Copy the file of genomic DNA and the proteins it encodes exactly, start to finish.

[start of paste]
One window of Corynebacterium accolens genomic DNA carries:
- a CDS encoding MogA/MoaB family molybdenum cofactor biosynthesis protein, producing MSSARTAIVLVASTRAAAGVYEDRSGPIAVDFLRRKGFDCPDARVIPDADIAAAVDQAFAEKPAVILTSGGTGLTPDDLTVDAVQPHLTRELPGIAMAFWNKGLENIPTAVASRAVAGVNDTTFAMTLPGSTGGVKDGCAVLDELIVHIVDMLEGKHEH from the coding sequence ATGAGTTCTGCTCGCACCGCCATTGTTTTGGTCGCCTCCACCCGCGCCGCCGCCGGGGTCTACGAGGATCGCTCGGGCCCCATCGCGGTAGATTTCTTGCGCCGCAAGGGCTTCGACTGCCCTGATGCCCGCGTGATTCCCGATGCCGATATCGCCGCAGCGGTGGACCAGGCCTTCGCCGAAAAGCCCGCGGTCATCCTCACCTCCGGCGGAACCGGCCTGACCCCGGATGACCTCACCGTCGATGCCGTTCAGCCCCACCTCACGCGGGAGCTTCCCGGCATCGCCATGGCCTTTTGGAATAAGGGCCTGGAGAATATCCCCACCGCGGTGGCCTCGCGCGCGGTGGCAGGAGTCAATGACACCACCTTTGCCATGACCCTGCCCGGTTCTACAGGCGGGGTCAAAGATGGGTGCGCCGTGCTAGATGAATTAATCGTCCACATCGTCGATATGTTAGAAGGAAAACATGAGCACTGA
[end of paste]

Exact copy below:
One window of Corynebacterium accolens genomic DNA carries:
- a CDS encoding MogA/MoaB family molybdenum cofactor biosynthesis protein, producing MSSARTAIVLVASTRAAAGVYEDRSGPIAVDFLRRKGFDCPDARVIPDADIAAAVDQAFAEKPAVILTSGGTGLTPDDLTVDAVQPHLTRELPGIAMAFWNKGLENIPTAVASRAVAGVNDTTFAMTLPGSTGGVKDGCAVLDELIVHIVDMLEGKHEH from the coding sequence ATGAGTTCTGCTCGCACCGCCATTGTTTTGGTCGCCTCCACCCGCGCCGCCGCCGGGGTCTACGAGGATCGCTCGGGCCCCATCGCGGTAGATTTCTTGCGCCGCAAGGGCTTCGACTGCCCTGATGCCCGCGTGATTCCCGATGCCGATATCGCCGCAGCGGTGGACCAGGCCTTCGCCGAAAAGCCCGCGGTCATCCTCACCTCCGGCGGAACCGGCCTGACCCCGGATGACCTCACCGTCGATGCCGTTCAGCCCCACCTCACGCGGGAGCTTCCCGGCATCGCCATGGCCTTTTGGAATAAGGGCCTGGAGAATATCCCCACCGCGGTGGCCTCGCGCGCGGTGGCAGGAGTCAATGACACCACCTTTGCCATGACCCTGCCCGGTTCTACAGGCGGGGTCAAAGATGGGTGCGCCGTGCTAGATGAATTAATCGTCCACATCGTCGATATGTTAGAAGGAAAACATGAGCACTGA